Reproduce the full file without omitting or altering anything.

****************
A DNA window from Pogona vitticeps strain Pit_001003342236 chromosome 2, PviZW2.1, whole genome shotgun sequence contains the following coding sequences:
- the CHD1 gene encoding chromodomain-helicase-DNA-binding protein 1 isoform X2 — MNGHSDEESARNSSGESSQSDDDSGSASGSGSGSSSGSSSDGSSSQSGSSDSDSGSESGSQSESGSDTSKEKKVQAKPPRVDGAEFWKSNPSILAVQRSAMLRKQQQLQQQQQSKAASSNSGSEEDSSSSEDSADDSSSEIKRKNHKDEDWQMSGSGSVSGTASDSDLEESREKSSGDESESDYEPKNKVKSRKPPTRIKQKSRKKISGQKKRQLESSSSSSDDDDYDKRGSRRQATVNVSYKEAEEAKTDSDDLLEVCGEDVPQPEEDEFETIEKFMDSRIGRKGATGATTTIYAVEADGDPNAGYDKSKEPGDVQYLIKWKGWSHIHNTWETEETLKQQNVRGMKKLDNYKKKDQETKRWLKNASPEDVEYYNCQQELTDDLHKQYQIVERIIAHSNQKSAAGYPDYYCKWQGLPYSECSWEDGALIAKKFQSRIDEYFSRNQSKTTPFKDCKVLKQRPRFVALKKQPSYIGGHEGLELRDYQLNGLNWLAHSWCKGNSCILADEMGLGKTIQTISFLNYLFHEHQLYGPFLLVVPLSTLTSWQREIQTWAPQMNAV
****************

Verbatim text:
A DNA window from Pogona vitticeps strain Pit_001003342236 chromosome 2, PviZW2.1, whole genome shotgun sequence contains the following coding sequences:
- the CHD1 gene encoding chromodomain-helicase-DNA-binding protein 1 isoform X2 — MNGHSDEESARNSSGESSQSDDDSGSASGSGSGSSSGSSSDGSSSQSGSSDSDSGSESGSQSESGSDTSKEKKVQAKPPRVDGAEFWKSNPSILAVQRSAMLRKQQQLQQQQQSKAASSNSGSEEDSSSSEDSADDSSSEIKRKNHKDEDWQMSGSGSVSGTASDSDLEESREKSSGDESESDYEPKNKVKSRKPPTRIKQKSRKKISGQKKRQLESSSSSSDDDDYDKRGSRRQATVNVSYKEAEEAKTDSDDLLEVCGEDVPQPEEDEFETIEKFMDSRIGRKGATGATTTIYAVEADGDPNAGYDKSKEPGDVQYLIKWKGWSHIHNTWETEETLKQQNVRGMKKLDNYKKKDQETKRWLKNASPEDVEYYNCQQELTDDLHKQYQIVERIIAHSNQKSAAGYPDYYCKWQGLPYSECSWEDGALIAKKFQSRIDEYFSRNQSKTTPFKDCKVLKQRPRFVALKKQPSYIGGHEGLELRDYQLNGLNWLAHSWCKGNSCILADEMGLGKTIQTISFLNYLFHEHQLYGPFLLVVPLSTLTSWQREIQTWAPQMNAV